Connect with us

Wrestling

A Look at the Military Service of Four Former Oklahoma State Wrestlers

In honor of Veterans Day a look at the wrestling and military careers of four Cowboys

Published

on

With Veterans Day today I thought I’d take a look at the service of a few Cowboy wrestlers. Vernon Logan, Buddy Arndt, J. Robinson, and Randy Couture served in WW2, Vietnam and during the Cold War. All four have unique stories of their service that came before, after and even in between their time at Oklahoma State.

Vernon Logan: Logan won individual NCAA titles for Oklahoma State in 1940 and 1942 at 155 pounds. He helped Oklahoma State win team titles in each of those seasons as well and likely would’ve won another in 1941, but was forced to miss the season and NCAA tournament with a broken nose. His replacement Earl Vanbebber went on to win the tournament.

Logan was awarded a Purple Heart for an injury he received in North Africa. This archived O’Colly article has the story of Logan’s service during World War 2.

Receiving the Order of the Purple Heart recently was Lieutenant Vernon Logan, former Oklahoma A and M. wrestler, who was wounded in the North African Campaign. He only recently returned to action, according to information received here.

He was decorated for extraordinary bravery following the capture of Bizerte after having been in North Africa for nearly a year. He enlisted in the Army following graduation from A. and M. He is the son of L.D. Logan, of Tulsa. The elder Logan is a retired policeman having been injured in the line of duty.

He carried the Orange and Black of A. and M. to the national mat championship in 1940 and then laid out during the season of 1941 when he suffered a broken nose. He returned to the mat once more in 1942 to again win the national title.

During his high school days he was captain of the Tulsa Central mat team with won the state championship.

Logan’s regiment were the only AEF group chosen to serve as guard of honor for Winston Churchill and Anthony Eden during their recent visit to the North African front. The group was selected from soldiers who had seen the most action during the African campaign.

 

Vernon Logan Purple Heart Story O'Colly

David “Buddy” Arndt: Arndt’s wrestling career was unique. He was a three-time NCAA champ and never lost a college match, but in the middle of his college career he had to take a break from wrestling to go fly planes in WWII. He’s the only wrestler to win NCAA titles on both sides of the war. His NCAA titles came in 1941, 1942, and 1946. He was Outstanding Wrestler at the NCAA tournament in 1942.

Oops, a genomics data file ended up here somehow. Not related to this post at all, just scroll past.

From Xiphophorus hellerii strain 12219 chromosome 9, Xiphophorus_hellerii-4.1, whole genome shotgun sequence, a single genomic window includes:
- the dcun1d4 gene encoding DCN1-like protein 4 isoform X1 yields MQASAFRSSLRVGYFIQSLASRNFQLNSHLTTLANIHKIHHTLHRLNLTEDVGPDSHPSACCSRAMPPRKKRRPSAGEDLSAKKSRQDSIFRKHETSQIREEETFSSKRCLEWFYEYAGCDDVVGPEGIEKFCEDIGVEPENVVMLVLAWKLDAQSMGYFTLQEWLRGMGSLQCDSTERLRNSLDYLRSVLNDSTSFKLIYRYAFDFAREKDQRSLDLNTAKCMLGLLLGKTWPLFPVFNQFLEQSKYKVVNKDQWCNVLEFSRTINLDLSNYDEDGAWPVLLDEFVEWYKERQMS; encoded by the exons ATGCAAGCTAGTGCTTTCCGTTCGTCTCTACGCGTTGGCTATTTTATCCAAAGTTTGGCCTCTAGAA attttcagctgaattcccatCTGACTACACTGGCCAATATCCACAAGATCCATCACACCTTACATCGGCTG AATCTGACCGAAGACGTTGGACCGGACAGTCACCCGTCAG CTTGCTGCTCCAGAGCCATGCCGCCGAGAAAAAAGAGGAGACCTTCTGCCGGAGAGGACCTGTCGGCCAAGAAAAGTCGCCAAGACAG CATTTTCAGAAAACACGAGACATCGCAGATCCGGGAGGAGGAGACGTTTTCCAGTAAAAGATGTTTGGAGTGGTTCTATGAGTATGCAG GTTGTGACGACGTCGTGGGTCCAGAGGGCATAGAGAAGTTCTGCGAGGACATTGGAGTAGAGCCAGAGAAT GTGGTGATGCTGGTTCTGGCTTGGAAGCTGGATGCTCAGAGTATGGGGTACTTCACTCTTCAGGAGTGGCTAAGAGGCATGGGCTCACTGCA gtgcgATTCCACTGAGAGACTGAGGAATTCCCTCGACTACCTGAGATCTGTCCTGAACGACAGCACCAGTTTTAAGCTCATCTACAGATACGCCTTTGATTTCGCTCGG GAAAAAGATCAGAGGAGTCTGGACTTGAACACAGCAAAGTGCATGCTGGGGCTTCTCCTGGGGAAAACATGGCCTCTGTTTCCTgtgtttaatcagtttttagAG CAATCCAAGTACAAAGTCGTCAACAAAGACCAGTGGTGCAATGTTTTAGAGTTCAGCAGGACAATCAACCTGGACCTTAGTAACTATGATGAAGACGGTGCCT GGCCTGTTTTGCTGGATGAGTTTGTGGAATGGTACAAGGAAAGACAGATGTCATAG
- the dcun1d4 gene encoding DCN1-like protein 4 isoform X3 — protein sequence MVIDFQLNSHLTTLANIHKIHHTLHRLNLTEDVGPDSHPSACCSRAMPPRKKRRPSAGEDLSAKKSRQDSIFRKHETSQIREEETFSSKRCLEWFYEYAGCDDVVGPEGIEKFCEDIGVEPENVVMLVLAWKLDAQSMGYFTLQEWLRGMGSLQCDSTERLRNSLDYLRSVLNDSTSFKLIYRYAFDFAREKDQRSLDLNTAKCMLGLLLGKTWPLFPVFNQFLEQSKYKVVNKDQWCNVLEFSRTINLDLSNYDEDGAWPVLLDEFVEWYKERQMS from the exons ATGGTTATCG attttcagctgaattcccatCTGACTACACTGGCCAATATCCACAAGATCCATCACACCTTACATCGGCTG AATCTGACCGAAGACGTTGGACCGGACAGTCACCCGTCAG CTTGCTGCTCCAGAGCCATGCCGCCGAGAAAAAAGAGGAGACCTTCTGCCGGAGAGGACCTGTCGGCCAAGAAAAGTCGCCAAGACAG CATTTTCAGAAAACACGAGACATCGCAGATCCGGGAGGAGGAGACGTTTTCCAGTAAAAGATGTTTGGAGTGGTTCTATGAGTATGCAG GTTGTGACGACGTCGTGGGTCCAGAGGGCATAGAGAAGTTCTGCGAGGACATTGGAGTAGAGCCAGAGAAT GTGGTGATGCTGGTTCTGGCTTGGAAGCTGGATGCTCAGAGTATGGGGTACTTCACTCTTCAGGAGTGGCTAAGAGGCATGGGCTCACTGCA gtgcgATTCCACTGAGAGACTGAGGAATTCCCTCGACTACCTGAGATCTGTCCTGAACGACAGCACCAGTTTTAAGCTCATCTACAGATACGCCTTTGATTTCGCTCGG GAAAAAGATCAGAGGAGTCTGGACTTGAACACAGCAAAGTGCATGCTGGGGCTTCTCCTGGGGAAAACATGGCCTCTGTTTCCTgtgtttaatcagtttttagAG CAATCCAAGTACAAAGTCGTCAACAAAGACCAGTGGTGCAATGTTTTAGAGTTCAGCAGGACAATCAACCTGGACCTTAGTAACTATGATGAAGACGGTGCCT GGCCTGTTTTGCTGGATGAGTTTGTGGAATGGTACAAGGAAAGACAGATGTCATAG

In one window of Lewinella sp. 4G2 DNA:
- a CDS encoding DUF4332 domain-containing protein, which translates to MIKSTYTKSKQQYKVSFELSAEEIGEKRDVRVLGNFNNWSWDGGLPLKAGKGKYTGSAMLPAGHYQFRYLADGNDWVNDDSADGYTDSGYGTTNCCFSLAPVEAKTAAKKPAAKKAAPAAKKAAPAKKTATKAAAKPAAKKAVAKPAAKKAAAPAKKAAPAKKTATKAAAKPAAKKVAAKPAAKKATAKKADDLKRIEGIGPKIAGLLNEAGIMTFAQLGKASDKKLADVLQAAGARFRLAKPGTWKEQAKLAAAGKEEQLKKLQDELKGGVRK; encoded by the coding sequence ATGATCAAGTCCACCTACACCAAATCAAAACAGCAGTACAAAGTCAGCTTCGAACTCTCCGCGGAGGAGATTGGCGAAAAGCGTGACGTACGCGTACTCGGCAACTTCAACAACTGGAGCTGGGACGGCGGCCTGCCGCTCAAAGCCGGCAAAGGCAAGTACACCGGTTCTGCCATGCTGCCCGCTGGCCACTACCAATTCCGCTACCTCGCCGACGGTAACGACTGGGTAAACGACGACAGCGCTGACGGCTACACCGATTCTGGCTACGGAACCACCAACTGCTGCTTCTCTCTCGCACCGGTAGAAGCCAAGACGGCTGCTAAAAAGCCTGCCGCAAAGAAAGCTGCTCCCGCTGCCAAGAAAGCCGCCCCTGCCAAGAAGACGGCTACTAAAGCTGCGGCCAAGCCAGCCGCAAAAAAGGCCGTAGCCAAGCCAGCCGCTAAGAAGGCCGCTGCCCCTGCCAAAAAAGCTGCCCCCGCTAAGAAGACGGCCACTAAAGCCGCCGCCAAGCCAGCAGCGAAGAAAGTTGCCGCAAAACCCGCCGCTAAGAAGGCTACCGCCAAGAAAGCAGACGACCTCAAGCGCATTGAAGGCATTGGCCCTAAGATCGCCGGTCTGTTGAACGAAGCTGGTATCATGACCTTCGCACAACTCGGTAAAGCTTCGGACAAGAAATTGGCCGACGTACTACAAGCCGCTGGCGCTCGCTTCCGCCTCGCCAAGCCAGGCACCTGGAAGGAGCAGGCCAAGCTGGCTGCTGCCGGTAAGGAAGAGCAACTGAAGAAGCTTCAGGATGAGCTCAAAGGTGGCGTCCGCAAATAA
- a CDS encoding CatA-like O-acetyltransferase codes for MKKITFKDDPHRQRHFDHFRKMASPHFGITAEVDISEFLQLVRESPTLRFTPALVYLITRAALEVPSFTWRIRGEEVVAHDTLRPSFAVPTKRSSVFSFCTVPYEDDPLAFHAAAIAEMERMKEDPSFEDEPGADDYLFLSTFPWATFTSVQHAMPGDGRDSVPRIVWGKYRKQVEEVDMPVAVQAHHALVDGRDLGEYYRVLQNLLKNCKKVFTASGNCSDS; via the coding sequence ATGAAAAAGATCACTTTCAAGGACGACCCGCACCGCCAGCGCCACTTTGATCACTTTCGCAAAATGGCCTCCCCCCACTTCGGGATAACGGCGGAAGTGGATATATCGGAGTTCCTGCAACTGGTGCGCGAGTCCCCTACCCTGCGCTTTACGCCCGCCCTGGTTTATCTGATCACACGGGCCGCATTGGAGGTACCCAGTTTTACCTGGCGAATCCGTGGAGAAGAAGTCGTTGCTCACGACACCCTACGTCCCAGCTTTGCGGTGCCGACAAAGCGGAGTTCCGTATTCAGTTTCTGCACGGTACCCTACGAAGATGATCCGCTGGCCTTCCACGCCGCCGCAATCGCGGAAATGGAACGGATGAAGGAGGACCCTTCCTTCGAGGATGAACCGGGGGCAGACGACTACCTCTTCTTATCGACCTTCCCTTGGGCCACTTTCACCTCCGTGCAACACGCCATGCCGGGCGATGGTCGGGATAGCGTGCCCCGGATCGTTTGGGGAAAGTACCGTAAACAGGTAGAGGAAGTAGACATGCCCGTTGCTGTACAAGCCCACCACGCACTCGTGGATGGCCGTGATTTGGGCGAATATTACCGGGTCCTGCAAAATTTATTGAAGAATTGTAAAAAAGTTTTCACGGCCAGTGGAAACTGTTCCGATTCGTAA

He flew over 100 combat missions as a P38 pilot in WW2. He was awarded the Distinguished Flying Cross with Four Clusters and six Bronze Battle Stars.


J. Robinson: Robinson wrestled for the Cowboys in the late 1960’s and made the Olympic team in 1972. He is one of the more successful coaches to come from Oklahoma State. He was an assistant for Iowa during seven of their NCAA team titles then went on to be head coach at Minnesota and won three NCAA team titles there.

Here’s the background on Robinson’s Army career.

Robinson earned his bachelor’s degree from Oklahoma State in 1969, before beginning his service in the military. While at Oklahoma State, he was in the ROTC program and left as a Distinguished Military Student, Distinguished Military Graduate and was offered a Regular Army Commission as a Second Lieutenant in June 1969. Robinson then attended Airborne and Ranger School (Honor Graduate), as well as Jungle Warfare School, before beginning his tour in Vietnam.

In late 1970 through early 1971, Robinson was attached to the United States Military Academy in the athletic department. In February of 1971, he left for Vietnam and was assigned to the 173rd Airborne Brigade and served the remainder of his tour with the First Cavalry Division.

In 1996 the Army reached out to Robinson and he helped develop the Modern Army Combatives system the Army still uses today. Robinson still voluntarily teaches courses on the system.

Randy Couture: Couture could arguably be considered one of the more famous athletes to ever come from Oklahoma State. One of the pioneers of UFC, Couture won titles at both light heavyweight and heavyweight during his career. During his time at OSU he was a three-time All American and two-time NCAA finalist.

Prior to coming to OSU, Couture served six years in the Army in the 101st Airborne Division during the Cold War. Today Couture is on the board of directors for Merging Vets and Players whose mission is to “match up combat veterans and former professional athletes together — after the uniform comes off — to give them a new team to tackle the transition together.”

Most Read